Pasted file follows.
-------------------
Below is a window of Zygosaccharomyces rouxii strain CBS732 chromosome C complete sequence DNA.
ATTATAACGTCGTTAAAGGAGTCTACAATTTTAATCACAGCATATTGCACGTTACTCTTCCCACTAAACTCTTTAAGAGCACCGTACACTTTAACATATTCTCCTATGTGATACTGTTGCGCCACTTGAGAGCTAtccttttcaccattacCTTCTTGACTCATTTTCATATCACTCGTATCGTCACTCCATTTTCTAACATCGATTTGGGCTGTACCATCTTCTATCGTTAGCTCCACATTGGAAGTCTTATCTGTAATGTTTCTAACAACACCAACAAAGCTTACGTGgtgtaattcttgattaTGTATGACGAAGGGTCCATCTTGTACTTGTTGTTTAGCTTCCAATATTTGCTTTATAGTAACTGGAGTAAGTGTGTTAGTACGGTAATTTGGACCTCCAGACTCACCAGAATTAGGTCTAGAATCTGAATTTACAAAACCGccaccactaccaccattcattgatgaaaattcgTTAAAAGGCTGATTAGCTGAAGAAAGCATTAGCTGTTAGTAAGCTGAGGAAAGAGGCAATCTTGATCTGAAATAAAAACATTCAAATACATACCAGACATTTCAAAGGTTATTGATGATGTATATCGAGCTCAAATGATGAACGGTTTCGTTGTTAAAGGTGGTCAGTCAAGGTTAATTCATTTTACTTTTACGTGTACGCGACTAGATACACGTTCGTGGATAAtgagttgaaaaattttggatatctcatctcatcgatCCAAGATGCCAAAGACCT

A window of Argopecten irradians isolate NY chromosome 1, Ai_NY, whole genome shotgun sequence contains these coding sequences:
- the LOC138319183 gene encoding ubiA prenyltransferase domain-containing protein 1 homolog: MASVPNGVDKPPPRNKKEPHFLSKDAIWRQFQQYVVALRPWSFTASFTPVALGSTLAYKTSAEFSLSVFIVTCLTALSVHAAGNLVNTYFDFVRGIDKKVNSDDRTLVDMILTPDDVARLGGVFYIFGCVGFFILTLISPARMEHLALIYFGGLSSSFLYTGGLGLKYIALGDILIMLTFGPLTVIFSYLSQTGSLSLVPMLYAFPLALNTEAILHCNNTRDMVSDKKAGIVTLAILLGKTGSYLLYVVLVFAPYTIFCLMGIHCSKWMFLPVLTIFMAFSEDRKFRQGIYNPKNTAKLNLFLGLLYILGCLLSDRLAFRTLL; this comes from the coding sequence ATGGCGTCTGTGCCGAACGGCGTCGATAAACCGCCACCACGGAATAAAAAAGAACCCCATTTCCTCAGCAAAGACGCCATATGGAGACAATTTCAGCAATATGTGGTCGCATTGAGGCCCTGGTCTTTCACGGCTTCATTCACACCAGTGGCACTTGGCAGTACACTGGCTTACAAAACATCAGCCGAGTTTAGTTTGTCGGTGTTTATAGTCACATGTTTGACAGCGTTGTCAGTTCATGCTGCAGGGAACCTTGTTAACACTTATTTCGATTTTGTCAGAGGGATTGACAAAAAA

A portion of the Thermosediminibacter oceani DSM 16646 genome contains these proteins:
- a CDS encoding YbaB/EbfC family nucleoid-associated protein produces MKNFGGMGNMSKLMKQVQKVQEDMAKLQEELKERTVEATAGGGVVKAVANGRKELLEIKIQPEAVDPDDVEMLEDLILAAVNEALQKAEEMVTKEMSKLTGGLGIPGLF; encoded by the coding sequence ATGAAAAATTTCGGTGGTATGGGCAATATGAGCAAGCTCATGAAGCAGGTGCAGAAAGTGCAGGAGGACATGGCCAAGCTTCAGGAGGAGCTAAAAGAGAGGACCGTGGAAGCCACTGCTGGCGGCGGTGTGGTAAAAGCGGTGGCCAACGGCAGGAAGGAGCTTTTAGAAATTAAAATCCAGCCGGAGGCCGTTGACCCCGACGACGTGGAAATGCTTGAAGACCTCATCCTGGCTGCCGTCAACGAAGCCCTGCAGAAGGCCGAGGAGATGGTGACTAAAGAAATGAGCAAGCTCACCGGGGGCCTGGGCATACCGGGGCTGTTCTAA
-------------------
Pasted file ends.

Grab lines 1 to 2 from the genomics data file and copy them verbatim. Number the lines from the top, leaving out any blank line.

Below is a window of Zygosaccharomyces rouxii strain CBS732 chromosome C complete sequence DNA.
ATTATAACGTCGTTAAAGGAGTCTACAATTTTAATCACAGCATATTGCACGTTACTCTTCCCACTAAACTCTTTAAGAGCACCGTACACTTTAACATATTCTCCTATGTGATACTGTTGCGCCACTTGAGAGCTAtccttttcaccattacCTTCTTGACTCATTTTCATATCACTCGTATCGTCACTCCATTTTCTAACATCGATTTGGGCTGTACCATCTTCTATCGTTAGCTCCACATTGGAAGTCTTATCTGTAATGTTTCTAACAACACCAACAAAGCTTACGTGgtgtaattcttgattaTGTATGACGAAGGGTCCATCTTGTACTTGTTGTTTAGCTTCCAATATTTGCTTTATAGTAACTGGAGTAAGTGTGTTAGTACGGTAATTTGGACCTCCAGACTCACCAGAATTAGGTCTAGAATCTGAATTTACAAAACCGccaccactaccaccattcattgatgaaaattcgTTAAAAGGCTGATTAGCTGAAGAAAGCATTAGCTGTTAGTAAGCTGAGGAAAGAGGCAATCTTGATCTGAAATAAAAACATTCAAATACATACCAGACATTTCAAAGGTTATTGATGATGTATATCGAGCTCAAATGATGAACGGTTTCGTTGTTAAAGGTGGTCAGTCAAGGTTAATTCATTTTACTTTTACGTGTACGCGACTAGATACACGTTCGTGGATAAtgagttgaaaaattttggatatctcatctcatcgatCCAAGATGCCAAAGACCT